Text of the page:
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Fructose Addition to a Glucose Supplement Modifies Perceived Exertion During Strength and Endurance Exercise

Da Silva-Grigoletto, Marzo E1; Fernández, Juan M2; de Sá, Clodoaldo A1,3; Gómez-Puerto, José R1; Vaamonde, Diana4; Pérez-Jiménez, Francisco2

Journal of Strength & Conditioning Research: December 2010 - Volume 24 - Issue 12 - pp 3334-3342
doi: 10.1519/JSC.0b013e3181e72769
Original Research

Da Silva-Grigoletto, ME, Fernández, JM, de Sá, CA, Gómez-Puerto, JR, Vaamonde, D, and Pérez-Jiménez, F. Fructose addition to a glucose supplement modifies perceived exertion during strength and endurance exercise. J Strength Cond Res 24(12): 3334-3342, 2010-The addition of fructose (F) to a glucose (G) supplement may modify the metabolic response during exercise; however, its effect on perceived exertion (PE) and its influence on postprandial metabolism have not been jointly studied in different types of exercise. This study sought to assess the acute effects of F addition to a G supplement on PE and on the postprandial metabolic response during a single bout of either strength exercise (SE) or endurance exercise (EE). Twenty physically trained men ingested an oral dose of G or GF 15 minutes before starting a 30-minute session of SE (10 sets of 10 repetitions of half squat) or EE (cycling). The combination resulted in 4 randomized interventions in a crossover design in which all subjects performed all experimental conditions: G + SE, GF + SE, G + EE, and GF + SE. Perceived exertion, heart rate (HR), G, insulin, lactate, and urinary catecholamine levels were measured before exercise, during the exercise, and during acute recovery. Perceived exertion during exercise was lower for GF than for G during SE and EE (mean ± SD; 8.95 ± 0.62 vs. 9.26 ± 0.65, p < 0.05 and 7.47 ± 0.84 vs. 7.74 ± 0.93, p < 0.05, respectively). The glycemic peak in GF + SE was lower than in G + SE (p < 0.05), and there was a second peak during recovery (p < 0.05), whereas in EE, no difference in blood G levels was noted between G and GF supplements. Moreover, HR, urinary adrenalin, and noradrenalin were lower in GF than in G (p < 0.05), though only for EE. The results showed that PE is positively affected by GF supplementation for both SE and EE and thus may be a useful dietary strategy for helping to achieve higher training loads.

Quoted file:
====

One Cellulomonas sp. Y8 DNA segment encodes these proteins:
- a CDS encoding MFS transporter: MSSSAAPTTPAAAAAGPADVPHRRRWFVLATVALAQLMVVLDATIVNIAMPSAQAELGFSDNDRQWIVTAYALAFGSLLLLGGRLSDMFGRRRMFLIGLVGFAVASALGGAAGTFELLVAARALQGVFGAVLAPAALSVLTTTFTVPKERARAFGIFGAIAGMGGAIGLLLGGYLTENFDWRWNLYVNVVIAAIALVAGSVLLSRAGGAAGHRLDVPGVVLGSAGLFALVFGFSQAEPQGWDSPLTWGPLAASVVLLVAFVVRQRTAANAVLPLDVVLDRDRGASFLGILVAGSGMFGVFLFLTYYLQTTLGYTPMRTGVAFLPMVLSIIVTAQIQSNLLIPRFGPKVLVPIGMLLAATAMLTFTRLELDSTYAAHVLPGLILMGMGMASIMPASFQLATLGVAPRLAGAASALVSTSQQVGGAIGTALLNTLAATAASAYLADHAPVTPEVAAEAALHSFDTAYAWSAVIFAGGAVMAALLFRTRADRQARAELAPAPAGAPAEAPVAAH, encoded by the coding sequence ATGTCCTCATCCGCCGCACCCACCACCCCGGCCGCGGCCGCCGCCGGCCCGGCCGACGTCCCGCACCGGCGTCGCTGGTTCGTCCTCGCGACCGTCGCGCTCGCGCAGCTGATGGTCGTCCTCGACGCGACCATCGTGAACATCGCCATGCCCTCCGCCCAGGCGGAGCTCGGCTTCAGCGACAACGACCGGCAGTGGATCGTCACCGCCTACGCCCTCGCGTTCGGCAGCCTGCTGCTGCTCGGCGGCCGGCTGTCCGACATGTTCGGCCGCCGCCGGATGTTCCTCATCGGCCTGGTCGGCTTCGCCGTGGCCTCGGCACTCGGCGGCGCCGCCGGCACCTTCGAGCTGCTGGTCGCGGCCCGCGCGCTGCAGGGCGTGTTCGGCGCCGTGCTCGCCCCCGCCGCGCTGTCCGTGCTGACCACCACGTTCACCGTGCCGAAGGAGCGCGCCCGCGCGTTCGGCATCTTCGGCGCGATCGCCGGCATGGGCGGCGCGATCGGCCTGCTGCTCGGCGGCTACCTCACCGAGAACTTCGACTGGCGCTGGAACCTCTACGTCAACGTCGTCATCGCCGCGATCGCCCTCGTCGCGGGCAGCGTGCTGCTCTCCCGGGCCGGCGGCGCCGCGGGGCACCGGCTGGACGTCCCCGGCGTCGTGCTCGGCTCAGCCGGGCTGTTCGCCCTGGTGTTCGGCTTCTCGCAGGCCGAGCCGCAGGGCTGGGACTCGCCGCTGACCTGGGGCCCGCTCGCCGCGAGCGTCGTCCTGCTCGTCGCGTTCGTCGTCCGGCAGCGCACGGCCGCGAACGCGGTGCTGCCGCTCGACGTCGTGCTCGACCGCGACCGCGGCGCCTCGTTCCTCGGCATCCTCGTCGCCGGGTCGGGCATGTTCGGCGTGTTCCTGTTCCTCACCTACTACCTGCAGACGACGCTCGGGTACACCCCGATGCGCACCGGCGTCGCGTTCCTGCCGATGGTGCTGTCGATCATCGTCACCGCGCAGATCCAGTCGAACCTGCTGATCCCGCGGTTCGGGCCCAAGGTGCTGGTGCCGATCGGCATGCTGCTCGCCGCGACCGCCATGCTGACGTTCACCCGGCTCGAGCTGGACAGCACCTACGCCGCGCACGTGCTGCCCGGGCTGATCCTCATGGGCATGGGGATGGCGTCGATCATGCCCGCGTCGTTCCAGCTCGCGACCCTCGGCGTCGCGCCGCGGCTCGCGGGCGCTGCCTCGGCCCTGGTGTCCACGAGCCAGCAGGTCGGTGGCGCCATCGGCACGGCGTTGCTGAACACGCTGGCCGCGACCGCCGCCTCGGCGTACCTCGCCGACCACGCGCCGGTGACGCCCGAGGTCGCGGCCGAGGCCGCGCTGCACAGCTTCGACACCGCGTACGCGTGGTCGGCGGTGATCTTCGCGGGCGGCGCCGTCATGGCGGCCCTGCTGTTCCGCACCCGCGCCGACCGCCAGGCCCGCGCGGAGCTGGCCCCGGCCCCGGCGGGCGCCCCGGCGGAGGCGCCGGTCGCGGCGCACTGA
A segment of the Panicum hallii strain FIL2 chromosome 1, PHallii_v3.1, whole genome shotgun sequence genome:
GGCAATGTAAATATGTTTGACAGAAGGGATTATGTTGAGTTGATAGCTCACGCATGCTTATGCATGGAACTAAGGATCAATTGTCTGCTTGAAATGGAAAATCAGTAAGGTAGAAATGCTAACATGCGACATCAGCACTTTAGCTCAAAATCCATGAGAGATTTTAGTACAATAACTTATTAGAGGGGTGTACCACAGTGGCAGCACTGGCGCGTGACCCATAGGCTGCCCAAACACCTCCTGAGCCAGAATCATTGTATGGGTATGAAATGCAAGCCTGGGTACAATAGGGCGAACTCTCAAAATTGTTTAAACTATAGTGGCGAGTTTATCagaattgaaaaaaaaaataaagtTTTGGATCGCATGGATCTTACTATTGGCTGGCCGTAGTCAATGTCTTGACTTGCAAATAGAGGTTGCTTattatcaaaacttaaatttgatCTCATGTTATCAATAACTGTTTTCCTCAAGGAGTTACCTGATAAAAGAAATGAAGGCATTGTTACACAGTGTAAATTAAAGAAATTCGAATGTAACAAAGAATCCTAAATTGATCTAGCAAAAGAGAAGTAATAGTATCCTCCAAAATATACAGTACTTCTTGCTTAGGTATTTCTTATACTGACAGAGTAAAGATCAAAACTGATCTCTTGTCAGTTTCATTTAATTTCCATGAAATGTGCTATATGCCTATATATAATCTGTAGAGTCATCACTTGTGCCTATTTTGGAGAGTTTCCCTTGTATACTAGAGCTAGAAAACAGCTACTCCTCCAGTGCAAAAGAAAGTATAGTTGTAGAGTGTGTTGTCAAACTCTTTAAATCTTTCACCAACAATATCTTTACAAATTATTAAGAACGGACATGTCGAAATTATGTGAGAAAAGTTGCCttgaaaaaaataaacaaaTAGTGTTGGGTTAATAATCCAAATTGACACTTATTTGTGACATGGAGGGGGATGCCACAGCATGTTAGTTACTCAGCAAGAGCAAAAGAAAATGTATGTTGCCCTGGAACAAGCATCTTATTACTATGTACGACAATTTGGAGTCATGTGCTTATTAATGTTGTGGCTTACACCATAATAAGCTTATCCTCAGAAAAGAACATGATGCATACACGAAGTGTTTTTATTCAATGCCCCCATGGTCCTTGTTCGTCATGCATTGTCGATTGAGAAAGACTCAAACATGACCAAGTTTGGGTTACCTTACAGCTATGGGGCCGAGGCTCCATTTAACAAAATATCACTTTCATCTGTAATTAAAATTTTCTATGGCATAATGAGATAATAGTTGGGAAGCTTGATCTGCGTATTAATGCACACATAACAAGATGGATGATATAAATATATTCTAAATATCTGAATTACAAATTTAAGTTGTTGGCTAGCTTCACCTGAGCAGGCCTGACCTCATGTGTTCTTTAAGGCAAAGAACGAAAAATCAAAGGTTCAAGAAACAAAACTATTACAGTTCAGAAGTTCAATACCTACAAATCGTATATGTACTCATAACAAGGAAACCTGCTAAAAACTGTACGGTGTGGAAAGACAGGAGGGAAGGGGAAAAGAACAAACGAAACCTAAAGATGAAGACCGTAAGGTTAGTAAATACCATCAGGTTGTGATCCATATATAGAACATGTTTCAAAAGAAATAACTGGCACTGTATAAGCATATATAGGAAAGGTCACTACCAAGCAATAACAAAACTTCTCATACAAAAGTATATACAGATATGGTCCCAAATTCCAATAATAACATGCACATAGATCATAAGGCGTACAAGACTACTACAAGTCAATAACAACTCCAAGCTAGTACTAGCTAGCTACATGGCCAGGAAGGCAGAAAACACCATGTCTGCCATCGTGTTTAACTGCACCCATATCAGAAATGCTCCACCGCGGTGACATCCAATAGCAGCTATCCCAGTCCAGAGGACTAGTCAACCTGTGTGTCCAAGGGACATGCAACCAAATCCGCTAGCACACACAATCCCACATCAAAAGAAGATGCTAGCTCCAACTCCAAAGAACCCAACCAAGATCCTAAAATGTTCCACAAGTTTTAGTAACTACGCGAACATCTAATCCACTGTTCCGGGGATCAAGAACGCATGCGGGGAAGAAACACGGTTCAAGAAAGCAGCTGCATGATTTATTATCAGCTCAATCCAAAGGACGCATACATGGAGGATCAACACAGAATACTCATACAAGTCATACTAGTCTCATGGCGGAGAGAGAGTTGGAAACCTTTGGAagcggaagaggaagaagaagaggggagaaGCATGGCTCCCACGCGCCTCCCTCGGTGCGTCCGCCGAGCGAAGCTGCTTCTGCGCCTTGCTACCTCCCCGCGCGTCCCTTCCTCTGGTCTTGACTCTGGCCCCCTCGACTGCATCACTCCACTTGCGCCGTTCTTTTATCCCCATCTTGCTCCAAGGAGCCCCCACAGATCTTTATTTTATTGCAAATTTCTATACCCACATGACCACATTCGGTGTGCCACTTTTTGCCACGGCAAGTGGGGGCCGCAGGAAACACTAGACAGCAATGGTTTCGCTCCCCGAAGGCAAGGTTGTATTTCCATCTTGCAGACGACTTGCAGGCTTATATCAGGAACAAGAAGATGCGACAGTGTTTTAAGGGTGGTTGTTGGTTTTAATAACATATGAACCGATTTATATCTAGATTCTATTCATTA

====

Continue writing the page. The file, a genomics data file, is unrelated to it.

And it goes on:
1Andalusian Center of Sports Medicine, Córdoba, Spain; 2Lipids and Atherosclerosis Research Unit, Internal Medicine Department, Reina Sofía University Hospital, Cordoba, Spain; 3Physical Education Department, Chapecó, Santa Catarina, Brazil; and 4Morphological Sciences Department, School of Medicine, University of Córdoba, Cordoba, Spain

Address correspondence to Marzo E. Da Silva-Grigoletto,

© 2010 National Strength and Conditioning Association